Molloy: Andy would always carry this little personal fan around with him because he was always sweating. He was sweating a lot that day. 

Andy Richter. Photo by James Patrick Stuart

Richter: The thing I remember most about shooting the pilot was the puppy-lined coat. Wearing that thing was nerve-racking because there were all these squirming puppies in these pockets, and if a puppy fell, I had no way to catch them without dislodging another puppy from another pocket. If you watch that scene, my hands are frozen into tense claws of stress because I’m so nervous about a puppy falling out and breaking its neck. 

Fresco: That suit weighed like 70 pounds. There was a lot of puppy meat in there. 

Richter: We did the pilot, then they ordered the episodes in chunks. We were a mid-season replacement, and Season One was just six episodes. Even though they greenlit the show, there were a few problems. The fact that the show wasn’t fully owned by Fox was a problem because, thanks to vertical integration, they could make a lot more money on a show that they fully owned. Also, the fact that our show was a workplace comedy was a problem. We were told “Fox comedies are family comedies.” I hadn’t realized it before then, but they kind of are. Even Arrested Development was kind of a family comedy. 

Backstage at Andy Richter Controls the Universe. Photo by James Patrick Stuart

Fresco: After we shot the pilot and Fox picked it up, I hired a bunch of writers for the show.

Eric Kaplan, writer on Andy Richter Controls the UniverseHere’s one thing that I remember about Andy Richter Controls the Universe. When I came in on the first day, we were all seated around the writers’ table, and Victor Fresco said, “You’re all here because I want you to be here. You don’t need to prove yourselves, so what I’d really like to see from everybody is to show respect for each other. You don’t need to top anybody, you don’t need to interrupt anybody. Please show respect for each other.” I had never heard a showrunner say anything like that.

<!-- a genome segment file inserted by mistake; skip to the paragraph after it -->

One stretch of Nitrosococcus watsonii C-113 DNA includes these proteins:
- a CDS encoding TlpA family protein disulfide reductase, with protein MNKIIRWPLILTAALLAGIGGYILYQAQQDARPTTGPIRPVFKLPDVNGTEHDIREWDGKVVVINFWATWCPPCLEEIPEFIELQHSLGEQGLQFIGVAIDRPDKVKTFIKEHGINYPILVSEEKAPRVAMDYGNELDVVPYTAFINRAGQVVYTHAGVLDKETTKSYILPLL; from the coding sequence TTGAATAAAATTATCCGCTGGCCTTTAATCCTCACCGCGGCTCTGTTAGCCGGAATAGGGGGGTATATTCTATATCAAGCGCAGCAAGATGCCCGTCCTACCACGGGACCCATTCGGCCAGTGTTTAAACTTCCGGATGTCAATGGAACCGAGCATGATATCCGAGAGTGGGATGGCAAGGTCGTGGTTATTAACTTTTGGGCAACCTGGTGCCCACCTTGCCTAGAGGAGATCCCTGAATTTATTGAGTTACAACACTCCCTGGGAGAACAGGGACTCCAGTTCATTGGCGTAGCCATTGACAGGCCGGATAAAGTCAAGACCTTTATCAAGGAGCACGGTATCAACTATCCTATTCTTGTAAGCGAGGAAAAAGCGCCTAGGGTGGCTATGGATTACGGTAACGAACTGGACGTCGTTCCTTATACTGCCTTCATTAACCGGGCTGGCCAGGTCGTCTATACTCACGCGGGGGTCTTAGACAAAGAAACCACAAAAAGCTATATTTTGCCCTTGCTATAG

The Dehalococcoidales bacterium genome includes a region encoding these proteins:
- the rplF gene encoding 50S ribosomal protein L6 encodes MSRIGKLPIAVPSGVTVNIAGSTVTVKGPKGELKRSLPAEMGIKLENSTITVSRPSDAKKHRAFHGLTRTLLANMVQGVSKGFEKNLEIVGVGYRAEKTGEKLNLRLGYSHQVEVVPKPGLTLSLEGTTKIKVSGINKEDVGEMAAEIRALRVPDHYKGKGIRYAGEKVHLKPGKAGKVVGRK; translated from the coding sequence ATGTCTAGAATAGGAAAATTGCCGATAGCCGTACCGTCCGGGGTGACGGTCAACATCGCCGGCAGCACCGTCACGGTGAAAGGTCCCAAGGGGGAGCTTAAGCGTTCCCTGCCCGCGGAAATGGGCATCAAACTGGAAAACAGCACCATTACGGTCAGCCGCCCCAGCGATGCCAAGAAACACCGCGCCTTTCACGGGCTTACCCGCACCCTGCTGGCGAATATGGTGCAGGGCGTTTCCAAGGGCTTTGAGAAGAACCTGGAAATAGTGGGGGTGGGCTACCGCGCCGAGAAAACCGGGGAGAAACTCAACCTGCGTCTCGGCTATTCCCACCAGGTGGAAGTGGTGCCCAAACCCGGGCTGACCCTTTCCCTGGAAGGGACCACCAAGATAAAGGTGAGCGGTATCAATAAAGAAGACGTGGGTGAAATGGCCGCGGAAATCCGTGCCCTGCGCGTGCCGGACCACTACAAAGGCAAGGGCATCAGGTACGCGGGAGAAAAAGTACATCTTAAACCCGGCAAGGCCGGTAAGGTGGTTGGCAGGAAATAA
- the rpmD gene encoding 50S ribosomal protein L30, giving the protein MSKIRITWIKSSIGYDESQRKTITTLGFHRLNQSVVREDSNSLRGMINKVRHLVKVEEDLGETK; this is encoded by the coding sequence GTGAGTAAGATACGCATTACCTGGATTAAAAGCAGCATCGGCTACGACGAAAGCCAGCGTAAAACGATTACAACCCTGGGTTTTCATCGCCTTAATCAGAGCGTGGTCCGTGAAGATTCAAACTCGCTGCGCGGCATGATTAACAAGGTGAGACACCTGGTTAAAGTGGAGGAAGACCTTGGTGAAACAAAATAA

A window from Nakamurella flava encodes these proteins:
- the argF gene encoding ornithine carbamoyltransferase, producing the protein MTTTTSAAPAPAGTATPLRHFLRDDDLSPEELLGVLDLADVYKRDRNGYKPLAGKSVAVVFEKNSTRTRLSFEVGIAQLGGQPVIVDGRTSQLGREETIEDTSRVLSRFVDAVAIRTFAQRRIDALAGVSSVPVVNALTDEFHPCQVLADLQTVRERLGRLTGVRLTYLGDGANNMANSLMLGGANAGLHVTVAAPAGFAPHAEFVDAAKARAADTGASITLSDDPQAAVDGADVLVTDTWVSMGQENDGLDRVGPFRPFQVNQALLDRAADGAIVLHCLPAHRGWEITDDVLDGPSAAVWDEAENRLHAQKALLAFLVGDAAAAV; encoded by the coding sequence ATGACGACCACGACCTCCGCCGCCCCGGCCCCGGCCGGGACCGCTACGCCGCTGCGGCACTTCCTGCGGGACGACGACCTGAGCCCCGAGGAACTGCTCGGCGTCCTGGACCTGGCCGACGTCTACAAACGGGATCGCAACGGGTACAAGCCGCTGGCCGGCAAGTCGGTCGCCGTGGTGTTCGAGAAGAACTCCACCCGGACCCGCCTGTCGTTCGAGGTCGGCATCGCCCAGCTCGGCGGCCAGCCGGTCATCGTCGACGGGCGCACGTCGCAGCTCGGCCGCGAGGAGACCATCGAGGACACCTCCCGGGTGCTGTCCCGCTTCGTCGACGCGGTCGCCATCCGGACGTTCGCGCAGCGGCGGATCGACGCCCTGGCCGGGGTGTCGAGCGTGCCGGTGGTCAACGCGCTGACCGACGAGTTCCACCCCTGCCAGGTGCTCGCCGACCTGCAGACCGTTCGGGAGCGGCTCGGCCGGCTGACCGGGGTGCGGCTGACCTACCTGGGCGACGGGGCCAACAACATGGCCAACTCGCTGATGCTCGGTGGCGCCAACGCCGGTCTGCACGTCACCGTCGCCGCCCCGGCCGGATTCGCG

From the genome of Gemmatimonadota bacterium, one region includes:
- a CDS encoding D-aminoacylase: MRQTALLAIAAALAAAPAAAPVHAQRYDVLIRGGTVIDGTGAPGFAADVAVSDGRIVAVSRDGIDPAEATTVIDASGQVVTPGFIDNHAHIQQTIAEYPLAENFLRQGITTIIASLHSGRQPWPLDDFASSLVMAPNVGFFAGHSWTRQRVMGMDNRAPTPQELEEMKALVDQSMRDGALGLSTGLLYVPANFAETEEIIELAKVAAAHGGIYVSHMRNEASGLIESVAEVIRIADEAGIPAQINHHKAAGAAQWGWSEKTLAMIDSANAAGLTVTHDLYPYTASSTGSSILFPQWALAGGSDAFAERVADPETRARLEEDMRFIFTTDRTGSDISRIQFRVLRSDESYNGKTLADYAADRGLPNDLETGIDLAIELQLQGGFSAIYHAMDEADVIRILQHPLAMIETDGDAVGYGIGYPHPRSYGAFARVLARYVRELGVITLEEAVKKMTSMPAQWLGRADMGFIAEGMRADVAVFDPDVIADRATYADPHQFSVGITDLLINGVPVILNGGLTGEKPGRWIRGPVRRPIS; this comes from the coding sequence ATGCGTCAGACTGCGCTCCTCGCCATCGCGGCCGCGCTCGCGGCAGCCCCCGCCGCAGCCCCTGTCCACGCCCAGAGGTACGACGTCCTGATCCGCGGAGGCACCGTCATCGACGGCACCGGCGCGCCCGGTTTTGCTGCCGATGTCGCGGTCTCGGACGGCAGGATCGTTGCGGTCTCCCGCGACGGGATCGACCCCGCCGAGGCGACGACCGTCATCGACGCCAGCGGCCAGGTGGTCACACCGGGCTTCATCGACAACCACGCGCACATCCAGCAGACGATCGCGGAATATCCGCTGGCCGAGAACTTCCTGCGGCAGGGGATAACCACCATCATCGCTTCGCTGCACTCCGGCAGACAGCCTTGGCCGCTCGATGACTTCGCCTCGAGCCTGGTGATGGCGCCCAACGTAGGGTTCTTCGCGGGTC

Jim Bernstein, writer on Andy Richter Controls the Universe: Victor really wanted us to do crazy stuff with the show, and make use of the fantasies. It was like working in animation. Another unusual thing about the show — and this was good — was that Andy was in the writers’ room. You don’t usually want the star in the writers’ room, but Andy was periodically in there and he was super relaxed and really supportive.

Kaplan: Andy referred to the writers as “The Nerd Tower.” While he wanted to stand up for his own creative participation in the show, he still would say, “All things must be proven by the Nerd Tower.” 

Tommy Blacha, writer on Andy Richter Controls the UniverseAndy and I, in addition to working on Conan together, were college roommates. A thing that was great about this show is that Andy was a great person to get behind. A lot of shows you’re like, “Oh, we’re behind some kind of shit-heel,” but it was a pleasure to be on a show where the main guy was really decent.

Andy, Paget, Jonathan and Irene. Photo by James Patrick Stuart

Fresco: The hardest thing about Season One was that fucking kangaroo. 

Richter: In one episode, I ended up boxing this kangaroo. I love animals and I always like working with animals, so I was excited about the kangaroo, but I was off-put by some of the stuff people were telling me, like how nasty they are and that their go-to move is to use their huge, powerful feet to attempt to swipe off your genitalia. 

Brewster: When we shot the kangaroo episode, it was right after 9/11. At the time, there were only three professional kangaroos in the world, and there was a movie being shot in Australia called Kangaroo Jack that had all three working kangaroos. But then one kangaroo had gotten out early and was shooting something in Canada. They had to file some crazy permit and pay $20,000 to get this kangaroo from Canada across the border to get the kangaroo to Paramount to box Andy. 

Fresco: I remember it as being a kangaroo from Vegas, but I might be wrong. Paget probably has a better memory. 

Brewster: Anyway, we get the kangaroo, and we have a boxing ring set up. Everybody is on set to see Andy box this kangaroo. There’s this kangaroo in boxing shorts and boxing gloves on, and let me tell you, a kangaroo from the neck to the knees is completely human. They have a ripped martial artist body — you can’t tell the difference until the legs go kangaroo at the bottom. 

Andy is in the ring with this thing, and he is terrified. What kangaroos do that is dangerous is, when they’re ready to kick the shit out of you, they put their tail down and lean back and kick you with their feet. The talons on their feet can disembowel a human, so whenever the kangaroo was looking like it was tired or pissed off and it put the tail down, the trainer, who was this Russian guy, would run into the ring and stand in between the kangaroo and Andy so Andy didn’t get disemboweled.